From Home Furnishing Business
Millennials: The Changing Face of Young Adults in the Furniture Industry
Millennials, Americans born roughly between 1982 and 2000, account for more than one quarter of the nation’s population. As of 2015, these 17 to 34 year olds numbered 83.1 million and have surpassed the 75.4 million Baby Boomers. The Millennial generation continues to grow as young immigrants move into the U.S., while deaths among Baby Boomers exceed the number of older immigrants. These children of the Boomers will emerge into full adulthood in 2017 as the largest consumer generation in history.
This is the first of two articles profiling this generation. The initial article explores demographically how the Millennials have altered the population, income, education and household characteristics of both the Under 25 and 25 to 34 age groups over a ten-year period. The article next month will explore how researchers think this generation will spend its estimated $200 billion dollars annually starting next year.
As a whole, the number of 15 to 34 year olds has grown 9.5 percent from 2004 to 2014 (most recent population data). As shown in Table A, the glut of Millennials is in the 20 to 24 age group – totaling 22.9 million in 2014 after jumping 12.6 percent in ten years. Ages 25 to 29 have also grown dramatically, increasing 15.7 percent from 19 million to 22 million. While dipping down to 19 million in 2008, age group 30 to 34 has climbed up to 21.5 million. The Millennial stragglers are in the top end of the 15 to 19 age group. Once the highest young adult population in 2006 and 2007, most have since aged into their twenties leaving this age group relatively flat at a 3.7 percent growth over the ten-year period.
Income and Employment
The economy has had a major impact on Millennials. Many of them still live with their parents, have crushing student loan debt and are underemployed at best and unemployed at worst. Over the past ten years individual incomes have yet to reach pre-recession levels. Latest median income figures from the Census Bureau report Millennials ages 25 to 34 earn $31,219 annually, down over 10 percent from a peak of $34,459 in 2007. Many of the Under 25 age group Millennials are currently part-time employed college students, underemployed graduates or workers in unskilled low paying jobs.
The percentage of Millennials that are college educated is higher than any generation preceding it, a fact that should bode well for future economic growth. Over seventy percent of Millennials have some higher education (Table C) a much higher percentage than their Boomer parents.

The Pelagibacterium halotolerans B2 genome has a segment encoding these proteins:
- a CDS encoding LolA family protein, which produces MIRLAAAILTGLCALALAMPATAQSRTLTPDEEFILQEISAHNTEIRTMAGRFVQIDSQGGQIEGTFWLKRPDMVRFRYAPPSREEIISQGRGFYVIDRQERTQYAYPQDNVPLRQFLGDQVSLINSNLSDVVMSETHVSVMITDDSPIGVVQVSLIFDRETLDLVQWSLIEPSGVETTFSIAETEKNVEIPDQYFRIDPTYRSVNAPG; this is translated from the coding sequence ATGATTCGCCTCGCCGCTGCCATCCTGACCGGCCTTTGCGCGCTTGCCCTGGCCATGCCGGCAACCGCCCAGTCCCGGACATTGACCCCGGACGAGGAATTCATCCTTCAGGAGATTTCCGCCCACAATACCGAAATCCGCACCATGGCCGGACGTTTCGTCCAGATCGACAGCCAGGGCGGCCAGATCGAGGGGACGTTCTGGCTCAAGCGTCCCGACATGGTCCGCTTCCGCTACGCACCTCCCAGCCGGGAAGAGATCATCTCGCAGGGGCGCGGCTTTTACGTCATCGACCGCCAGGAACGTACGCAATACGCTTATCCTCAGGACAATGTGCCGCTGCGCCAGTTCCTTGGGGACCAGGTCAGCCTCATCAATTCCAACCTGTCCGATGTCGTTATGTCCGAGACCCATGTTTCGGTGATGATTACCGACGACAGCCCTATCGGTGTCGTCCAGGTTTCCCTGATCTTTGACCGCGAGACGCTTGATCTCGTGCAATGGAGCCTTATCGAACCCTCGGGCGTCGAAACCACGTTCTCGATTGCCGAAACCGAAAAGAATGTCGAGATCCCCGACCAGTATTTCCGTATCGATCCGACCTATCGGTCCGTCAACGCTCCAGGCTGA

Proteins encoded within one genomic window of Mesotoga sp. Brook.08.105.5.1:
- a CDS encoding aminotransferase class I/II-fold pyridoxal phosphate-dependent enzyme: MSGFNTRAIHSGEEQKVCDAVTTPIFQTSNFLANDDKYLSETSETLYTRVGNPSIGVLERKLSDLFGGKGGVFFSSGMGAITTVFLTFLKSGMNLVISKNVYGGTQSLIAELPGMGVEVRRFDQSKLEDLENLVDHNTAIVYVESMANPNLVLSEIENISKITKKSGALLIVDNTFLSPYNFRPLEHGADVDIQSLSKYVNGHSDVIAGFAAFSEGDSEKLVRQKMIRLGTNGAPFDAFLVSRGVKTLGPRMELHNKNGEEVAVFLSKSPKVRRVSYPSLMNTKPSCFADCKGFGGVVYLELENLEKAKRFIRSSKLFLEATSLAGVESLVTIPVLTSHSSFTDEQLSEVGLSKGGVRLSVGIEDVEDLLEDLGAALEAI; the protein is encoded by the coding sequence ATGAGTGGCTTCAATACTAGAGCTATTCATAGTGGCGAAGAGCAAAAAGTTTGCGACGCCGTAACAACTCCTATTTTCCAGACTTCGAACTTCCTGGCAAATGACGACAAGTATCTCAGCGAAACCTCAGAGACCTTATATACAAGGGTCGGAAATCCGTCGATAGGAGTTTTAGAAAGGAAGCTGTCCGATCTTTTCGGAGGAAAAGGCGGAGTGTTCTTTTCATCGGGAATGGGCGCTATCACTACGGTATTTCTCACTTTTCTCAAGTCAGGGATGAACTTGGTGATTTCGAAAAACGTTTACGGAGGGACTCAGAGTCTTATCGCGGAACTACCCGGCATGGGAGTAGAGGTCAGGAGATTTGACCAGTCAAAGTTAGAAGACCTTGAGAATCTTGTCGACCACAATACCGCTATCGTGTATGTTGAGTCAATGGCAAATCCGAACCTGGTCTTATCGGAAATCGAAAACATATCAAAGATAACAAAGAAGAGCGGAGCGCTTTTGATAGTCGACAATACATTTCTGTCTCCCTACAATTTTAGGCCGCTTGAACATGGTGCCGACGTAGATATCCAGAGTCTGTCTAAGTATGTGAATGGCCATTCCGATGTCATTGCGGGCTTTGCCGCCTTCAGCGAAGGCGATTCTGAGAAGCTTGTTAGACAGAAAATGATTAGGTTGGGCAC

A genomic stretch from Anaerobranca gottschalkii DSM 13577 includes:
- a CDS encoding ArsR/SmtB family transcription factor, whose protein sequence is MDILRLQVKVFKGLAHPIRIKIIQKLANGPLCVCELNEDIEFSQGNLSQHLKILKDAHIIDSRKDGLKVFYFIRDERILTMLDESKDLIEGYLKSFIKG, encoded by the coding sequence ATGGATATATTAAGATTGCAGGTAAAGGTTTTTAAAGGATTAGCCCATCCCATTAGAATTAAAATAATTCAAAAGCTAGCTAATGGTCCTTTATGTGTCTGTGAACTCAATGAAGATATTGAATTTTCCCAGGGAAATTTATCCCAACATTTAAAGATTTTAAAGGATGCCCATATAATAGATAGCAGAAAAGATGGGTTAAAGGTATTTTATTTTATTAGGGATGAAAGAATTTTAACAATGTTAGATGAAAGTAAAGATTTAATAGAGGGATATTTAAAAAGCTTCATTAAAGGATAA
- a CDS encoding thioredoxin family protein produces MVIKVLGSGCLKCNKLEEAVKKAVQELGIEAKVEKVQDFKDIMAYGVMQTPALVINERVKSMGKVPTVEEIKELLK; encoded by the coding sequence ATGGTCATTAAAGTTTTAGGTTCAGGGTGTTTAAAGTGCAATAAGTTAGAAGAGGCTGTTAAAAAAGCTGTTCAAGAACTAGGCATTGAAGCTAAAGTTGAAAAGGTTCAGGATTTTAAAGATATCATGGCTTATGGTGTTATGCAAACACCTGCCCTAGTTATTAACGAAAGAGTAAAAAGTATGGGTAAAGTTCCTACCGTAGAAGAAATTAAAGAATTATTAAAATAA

Despite the level of education, a staggering number of Millennials are still looking for work. At the end of last year, 9.4 percent of adults ages 20 to 24 seeking jobs were still unemployed (Table D).
Of all of the characteristics of Millennials, perhaps none is more significant to the home furnishings industry than the tendency to delay marriage (Table E). In less than ten years, the marriage rate shifted from 38 percent of adults marrying by age 34 to only 26.8 percent. Marriage spurs home ownership and family planning which in turn feeds the home furnishings industry.
Although Millennials make up the largest and most educated generation in American history, the combination of economic factors, delayed marriage and family formations and shifting consumer attitudes also make them the slowest to embrace home ownership. This is most evident in the 25 to 34 age group where home ownership has fallen 10 percentage points in 10 years. In 2004, 49 percent of Millennials owned their own homes compared to 39 percent in 2014. (Table F).
The glut of the Millennials, the Under 25 age group, is one of the few groups to increase expenditures on furniture in the last 10 years, although expenditures still comprise only about 5 percent of industry sales. Many of these Millennials, however, still rely heavily on family financial support. Millennials ages 25 to 34 as well as the older GenX 35 to 44 group, traditionally the core of the furniture industry, have both failed to reach pre-recession furniture expenditures – down 8.2 percent and 12.3 percent.
For the home furnishings industry, the Millennials always seem to be just over the horizon but yet to make their big entrance. In terms of furniture industry sales, sales to the Baby Boomers are still growing, but they will begin to lessen their impact and make way for the Millennials.
Many things add up to help explain the slow arrival of the Millennials on the home furnishings consumer scene. The long recovery from the recession brought stagnant wages and higher unemployment. Add to that the delaying of marriage and slow home purchases. But the industry is ready. In the next issue, Statistically Speaking will examine the attitudes and lifestyle characteristics of Millennials and whether home furnishings purchases will become as important to them as they have been to their Boomer parents.